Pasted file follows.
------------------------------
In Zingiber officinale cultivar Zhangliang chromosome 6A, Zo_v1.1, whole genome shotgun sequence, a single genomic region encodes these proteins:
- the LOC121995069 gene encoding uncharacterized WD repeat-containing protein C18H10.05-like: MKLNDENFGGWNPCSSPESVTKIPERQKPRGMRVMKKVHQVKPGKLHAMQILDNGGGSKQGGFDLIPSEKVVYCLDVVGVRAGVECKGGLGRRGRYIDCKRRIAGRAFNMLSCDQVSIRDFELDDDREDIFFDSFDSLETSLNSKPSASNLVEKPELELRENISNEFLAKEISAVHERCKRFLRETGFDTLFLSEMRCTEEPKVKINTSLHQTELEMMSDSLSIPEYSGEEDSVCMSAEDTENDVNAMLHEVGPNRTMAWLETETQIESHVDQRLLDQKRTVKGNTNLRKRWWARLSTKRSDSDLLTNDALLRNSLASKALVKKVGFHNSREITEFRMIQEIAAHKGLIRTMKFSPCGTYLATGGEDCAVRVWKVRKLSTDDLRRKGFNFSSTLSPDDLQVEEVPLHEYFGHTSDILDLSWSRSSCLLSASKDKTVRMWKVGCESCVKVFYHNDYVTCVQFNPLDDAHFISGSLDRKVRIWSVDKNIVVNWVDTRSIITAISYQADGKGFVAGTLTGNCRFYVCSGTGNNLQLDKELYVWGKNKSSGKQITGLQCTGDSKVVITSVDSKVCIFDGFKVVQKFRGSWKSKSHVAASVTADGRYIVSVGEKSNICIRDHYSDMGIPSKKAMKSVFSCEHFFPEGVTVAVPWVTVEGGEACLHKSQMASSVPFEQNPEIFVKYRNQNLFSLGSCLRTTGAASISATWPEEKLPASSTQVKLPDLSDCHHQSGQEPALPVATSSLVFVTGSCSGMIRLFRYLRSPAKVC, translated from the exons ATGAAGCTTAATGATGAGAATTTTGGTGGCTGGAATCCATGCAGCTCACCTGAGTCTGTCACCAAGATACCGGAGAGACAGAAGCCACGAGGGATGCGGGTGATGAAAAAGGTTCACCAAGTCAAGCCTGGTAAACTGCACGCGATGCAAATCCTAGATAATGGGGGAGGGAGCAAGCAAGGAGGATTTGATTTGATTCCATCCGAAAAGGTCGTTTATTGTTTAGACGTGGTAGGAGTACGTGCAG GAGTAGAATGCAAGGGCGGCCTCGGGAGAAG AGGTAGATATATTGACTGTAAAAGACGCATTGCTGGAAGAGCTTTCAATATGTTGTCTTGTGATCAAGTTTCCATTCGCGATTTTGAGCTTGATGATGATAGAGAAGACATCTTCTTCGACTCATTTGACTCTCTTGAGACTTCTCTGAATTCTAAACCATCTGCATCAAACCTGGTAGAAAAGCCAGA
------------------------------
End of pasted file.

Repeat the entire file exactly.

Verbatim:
In Zingiber officinale cultivar Zhangliang chromosome 6A, Zo_v1.1, whole genome shotgun sequence, a single genomic region encodes these proteins:
- the LOC121995069 gene encoding uncharacterized WD repeat-containing protein C18H10.05-like: MKLNDENFGGWNPCSSPESVTKIPERQKPRGMRVMKKVHQVKPGKLHAMQILDNGGGSKQGGFDLIPSEKVVYCLDVVGVRAGVECKGGLGRRGRYIDCKRRIAGRAFNMLSCDQVSIRDFELDDDREDIFFDSFDSLETSLNSKPSASNLVEKPELELRENISNEFLAKEISAVHERCKRFLRETGFDTLFLSEMRCTEEPKVKINTSLHQTELEMMSDSLSIPEYSGEEDSVCMSAEDTENDVNAMLHEVGPNRTMAWLETETQIESHVDQRLLDQKRTVKGNTNLRKRWWARLSTKRSDSDLLTNDALLRNSLASKALVKKVGFHNSREITEFRMIQEIAAHKGLIRTMKFSPCGTYLATGGEDCAVRVWKVRKLSTDDLRRKGFNFSSTLSPDDLQVEEVPLHEYFGHTSDILDLSWSRSSCLLSASKDKTVRMWKVGCESCVKVFYHNDYVTCVQFNPLDDAHFISGSLDRKVRIWSVDKNIVVNWVDTRSIITAISYQADGKGFVAGTLTGNCRFYVCSGTGNNLQLDKELYVWGKNKSSGKQITGLQCTGDSKVVITSVDSKVCIFDGFKVVQKFRGSWKSKSHVAASVTADGRYIVSVGEKSNICIRDHYSDMGIPSKKAMKSVFSCEHFFPEGVTVAVPWVTVEGGEACLHKSQMASSVPFEQNPEIFVKYRNQNLFSLGSCLRTTGAASISATWPEEKLPASSTQVKLPDLSDCHHQSGQEPALPVATSSLVFVTGSCSGMIRLFRYLRSPAKVC, translated from the exons ATGAAGCTTAATGATGAGAATTTTGGTGGCTGGAATCCATGCAGCTCACCTGAGTCTGTCACCAAGATACCGGAGAGACAGAAGCCACGAGGGATGCGGGTGATGAAAAAGGTTCACCAAGTCAAGCCTGGTAAACTGCACGCGATGCAAATCCTAGATAATGGGGGAGGGAGCAAGCAAGGAGGATTTGATTTGATTCCATCCGAAAAGGTCGTTTATTGTTTAGACGTGGTAGGAGTACGTGCAG GAGTAGAATGCAAGGGCGGCCTCGGGAGAAG AGGTAGATATATTGACTGTAAAAGACGCATTGCTGGAAGAGCTTTCAATATGTTGTCTTGTGATCAAGTTTCCATTCGCGATTTTGAGCTTGATGATGATAGAGAAGACATCTTCTTCGACTCATTTGACTCTCTTGAGACTTCTCTGAATTCTAAACCATCTGCATCAAACCTGGTAGAAAAGCCAGA